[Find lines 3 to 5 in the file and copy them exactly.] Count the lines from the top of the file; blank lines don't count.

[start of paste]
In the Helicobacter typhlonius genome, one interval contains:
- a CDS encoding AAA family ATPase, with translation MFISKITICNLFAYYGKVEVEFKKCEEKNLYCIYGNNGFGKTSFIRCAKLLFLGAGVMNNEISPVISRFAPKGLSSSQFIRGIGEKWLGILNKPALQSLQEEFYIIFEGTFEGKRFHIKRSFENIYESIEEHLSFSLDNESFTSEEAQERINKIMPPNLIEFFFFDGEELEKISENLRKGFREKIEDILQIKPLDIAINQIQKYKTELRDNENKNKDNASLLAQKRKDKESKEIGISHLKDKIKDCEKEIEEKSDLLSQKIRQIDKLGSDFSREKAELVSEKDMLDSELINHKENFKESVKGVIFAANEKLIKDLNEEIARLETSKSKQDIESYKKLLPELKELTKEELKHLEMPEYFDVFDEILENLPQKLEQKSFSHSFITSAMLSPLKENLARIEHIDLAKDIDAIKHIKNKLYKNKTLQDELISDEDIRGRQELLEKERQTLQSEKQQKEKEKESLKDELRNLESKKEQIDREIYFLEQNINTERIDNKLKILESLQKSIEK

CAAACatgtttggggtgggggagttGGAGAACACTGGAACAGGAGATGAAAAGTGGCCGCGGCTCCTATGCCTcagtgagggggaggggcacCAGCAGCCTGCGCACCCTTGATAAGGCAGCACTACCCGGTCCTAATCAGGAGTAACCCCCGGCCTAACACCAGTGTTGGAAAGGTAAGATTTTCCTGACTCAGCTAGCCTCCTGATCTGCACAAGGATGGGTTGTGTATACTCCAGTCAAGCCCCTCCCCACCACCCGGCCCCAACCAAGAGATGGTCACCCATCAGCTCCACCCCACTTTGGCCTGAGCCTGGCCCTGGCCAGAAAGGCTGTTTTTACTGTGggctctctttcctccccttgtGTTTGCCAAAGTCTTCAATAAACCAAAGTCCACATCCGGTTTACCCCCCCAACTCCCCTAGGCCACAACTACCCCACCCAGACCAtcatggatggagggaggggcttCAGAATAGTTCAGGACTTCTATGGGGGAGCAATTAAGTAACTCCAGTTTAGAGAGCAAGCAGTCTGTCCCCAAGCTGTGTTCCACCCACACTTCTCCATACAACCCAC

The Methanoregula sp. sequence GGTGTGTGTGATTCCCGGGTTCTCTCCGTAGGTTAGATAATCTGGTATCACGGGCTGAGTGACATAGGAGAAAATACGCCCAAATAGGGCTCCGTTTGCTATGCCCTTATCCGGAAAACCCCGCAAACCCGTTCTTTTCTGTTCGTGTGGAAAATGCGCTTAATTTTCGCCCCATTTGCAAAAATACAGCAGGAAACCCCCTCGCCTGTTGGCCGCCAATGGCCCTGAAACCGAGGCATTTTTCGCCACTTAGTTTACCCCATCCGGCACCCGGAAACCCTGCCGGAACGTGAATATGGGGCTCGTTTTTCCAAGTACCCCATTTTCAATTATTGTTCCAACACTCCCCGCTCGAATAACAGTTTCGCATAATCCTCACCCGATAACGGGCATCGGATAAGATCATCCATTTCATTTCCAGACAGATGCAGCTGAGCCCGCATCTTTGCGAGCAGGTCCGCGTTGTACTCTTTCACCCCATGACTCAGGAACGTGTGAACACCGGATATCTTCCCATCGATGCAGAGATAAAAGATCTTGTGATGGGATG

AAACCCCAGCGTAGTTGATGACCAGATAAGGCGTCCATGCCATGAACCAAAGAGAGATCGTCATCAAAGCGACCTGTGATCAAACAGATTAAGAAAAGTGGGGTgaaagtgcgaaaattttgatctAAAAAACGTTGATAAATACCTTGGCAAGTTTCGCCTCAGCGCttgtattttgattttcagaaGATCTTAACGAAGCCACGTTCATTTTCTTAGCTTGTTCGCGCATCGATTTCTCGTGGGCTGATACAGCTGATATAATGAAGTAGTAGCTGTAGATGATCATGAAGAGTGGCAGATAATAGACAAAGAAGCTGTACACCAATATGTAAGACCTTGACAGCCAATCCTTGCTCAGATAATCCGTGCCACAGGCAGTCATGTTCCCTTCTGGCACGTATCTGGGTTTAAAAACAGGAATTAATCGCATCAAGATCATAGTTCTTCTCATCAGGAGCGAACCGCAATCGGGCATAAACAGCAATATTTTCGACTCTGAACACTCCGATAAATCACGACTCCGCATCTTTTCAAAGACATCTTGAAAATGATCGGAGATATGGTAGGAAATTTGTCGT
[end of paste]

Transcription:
CAAACatgtttggggtgggggagttGGAGAACACTGGAACAGGAGATGAAAAGTGGCCGCGGCTCCTATGCCTcagtgagggggaggggcacCAGCAGCCTGCGCACCCTTGATAAGGCAGCACTACCCGGTCCTAATCAGGAGTAACCCCCGGCCTAACACCAGTGTTGGAAAGGTAAGATTTTCCTGACTCAGCTAGCCTCCTGATCTGCACAAGGATGGGTTGTGTATACTCCAGTCAAGCCCCTCCCCACCACCCGGCCCCAACCAAGAGATGGTCACCCATCAGCTCCACCCCACTTTGGCCTGAGCCTGGCCCTGGCCAGAAAGGCTGTTTTTACTGTGggctctctttcctccccttgtGTTTGCCAAAGTCTTCAATAAACCAAAGTCCACATCCGGTTTACCCCCCCAACTCCCCTAGGCCACAACTACCCCACCCAGACCAtcatggatggagggaggggcttCAGAATAGTTCAGGACTTCTATGGGGGAGCAATTAAGTAACTCCAGTTTAGAGAGCAAGCAGTCTGTCCCCAAGCTGTGTTCCACCCACACTTCTCCATACAACCCAC

The Methanoregula sp. sequence GGTGTGTGTGATTCCCGGGTTCTCTCCGTAGGTTAGATAATCTGGTATCACGGGCTGAGTGACATAGGAGAAAATACGCCCAAATAGGGCTCCGTTTGCTATGCCCTTATCCGGAAAACCCCGCAAACCCGTTCTTTTCTGTTCGTGTGGAAAATGCGCTTAATTTTCGCCCCATTTGCAAAAATACAGCAGGAAACCCCCTCGCCTGTTGGCCGCCAATGGCCCTGAAACCGAGGCATTTTTCGCCACTTAGTTTACCCCATCCGGCACCCGGAAACCCTGCCGGAACGTGAATATGGGGCTCGTTTTTCCAAGTACCCCATTTTCAATTATTGTTCCAACACTCCCCGCTCGAATAACAGTTTCGCATAATCCTCACCCGATAACGGGCATCGGATAAGATCATCCATTTCATTTCCAGACAGATGCAGCTGAGCCCGCATCTTTGCGAGCAGGTCCGCGTTGTACTCTTTCACCCCATGACTCAGGAACGTGTGAACACCGGATATCTTCCCATCGATGCAGAGATAAAAGATCTTGTGATGGGATG

AAACCCCAGCGTAGTTGATGACCAGATAAGGCGTCCATGCCATGAACCAAAGAGAGATCGTCATCAAAGCGACCTGTGATCAAACAGATTAAGAAAAGTGGGGTgaaagtgcgaaaattttgatctAAAAAACGTTGATAAATACCTTGGCAAGTTTCGCCTCAGCGCttgtattttgattttcagaaGATCTTAACGAAGCCACGTTCATTTTCTTAGCTTGTTCGCGCATCGATTTCTCGTGGGCTGATACAGCTGATATAATGAAGTAGTAGCTGTAGATGATCATGAAGAGTGGCAGATAATAGACAAAGAAGCTGTACACCAATATGTAAGACCTTGACAGCCAATCCTTGCTCAGATAATCCGTGCCACAGGCAGTCATGTTCCCTTCTGGCACGTATCTGGGTTTAAAAACAGGAATTAATCGCATCAAGATCATAGTTCTTCTCATCAGGAGCGAACCGCAATCGGGCATAAACAGCAATATTTTCGACTCTGAACACTCCGATAAATCACGACTCCGCATCTTTTCAAAGACATCTTGAAAATGATCGGAGATATGGTAGGAAATTTGTCGT